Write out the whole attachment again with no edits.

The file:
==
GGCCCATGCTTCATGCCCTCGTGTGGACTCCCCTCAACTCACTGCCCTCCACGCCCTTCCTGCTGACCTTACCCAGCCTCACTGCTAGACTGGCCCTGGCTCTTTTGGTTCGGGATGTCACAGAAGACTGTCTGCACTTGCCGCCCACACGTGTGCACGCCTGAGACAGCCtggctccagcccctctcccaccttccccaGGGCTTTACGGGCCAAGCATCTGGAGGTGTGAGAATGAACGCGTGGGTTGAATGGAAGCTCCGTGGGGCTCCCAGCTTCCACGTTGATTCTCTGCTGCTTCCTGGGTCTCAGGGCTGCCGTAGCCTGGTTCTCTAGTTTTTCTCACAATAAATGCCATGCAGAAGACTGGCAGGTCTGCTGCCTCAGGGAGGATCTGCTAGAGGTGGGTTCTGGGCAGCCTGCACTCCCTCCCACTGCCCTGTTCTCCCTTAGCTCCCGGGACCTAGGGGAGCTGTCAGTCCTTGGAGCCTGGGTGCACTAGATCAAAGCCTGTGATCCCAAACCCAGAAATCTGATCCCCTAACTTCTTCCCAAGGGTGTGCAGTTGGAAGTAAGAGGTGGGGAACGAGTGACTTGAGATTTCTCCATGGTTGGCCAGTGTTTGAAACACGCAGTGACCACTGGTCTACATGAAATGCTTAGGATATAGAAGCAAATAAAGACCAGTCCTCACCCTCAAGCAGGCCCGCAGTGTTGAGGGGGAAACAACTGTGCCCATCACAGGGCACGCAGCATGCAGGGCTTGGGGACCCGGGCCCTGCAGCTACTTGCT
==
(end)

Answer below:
GGCCCATGCTTCATGCCCTCGTGTGGACTCCCCTCAACTCACTGCCCTCCACGCCCTTCCTGCTGACCTTACCCAGCCTCACTGCTAGACTGGCCCTGGCTCTTTTGGTTCGGGATGTCACAGAAGACTGTCTGCACTTGCCGCCCACACGTGTGCACGCCTGAGACAGCCtggctccagcccctctcccaccttccccaGGGCTTTACGGGCCAAGCATCTGGAGGTGTGAGAATGAACGCGTGGGTTGAATGGAAGCTCCGTGGGGCTCCCAGCTTCCACGTTGATTCTCTGCTGCTTCCTGGGTCTCAGGGCTGCCGTAGCCTGGTTCTCTAGTTTTTCTCACAATAAATGCCATGCAGAAGACTGGCAGGTCTGCTGCCTCAGGGAGGATCTGCTAGAGGTGGGTTCTGGGCAGCCTGCACTCCCTCCCACTGCCCTGTTCTCCCTTAGCTCCCGGGACCTAGGGGAGCTGTCAGTCCTTGGAGCCTGGGTGCACTAGATCAAAGCCTGTGATCCCAAACCCAGAAATCTGATCCCCTAACTTCTTCCCAAGGGTGTGCAGTTGGAAGTAAGAGGTGGGGAACGAGTGACTTGAGATTTCTCCATGGTTGGCCAGTGTTTGAAACACGCAGTGACCACTGGTCTACATGAAATGCTTAGGATATAGAAGCAAATAAAGACCAGTCCTCACCCTCAAGCAGGCCCGCAGTGTTGAGGGGGAAACAACTGTGCCCATCACAGGGCACGCAGCATGCAGGGCTTGGGGACCCGGGCCCTGCAGCTACTTGCT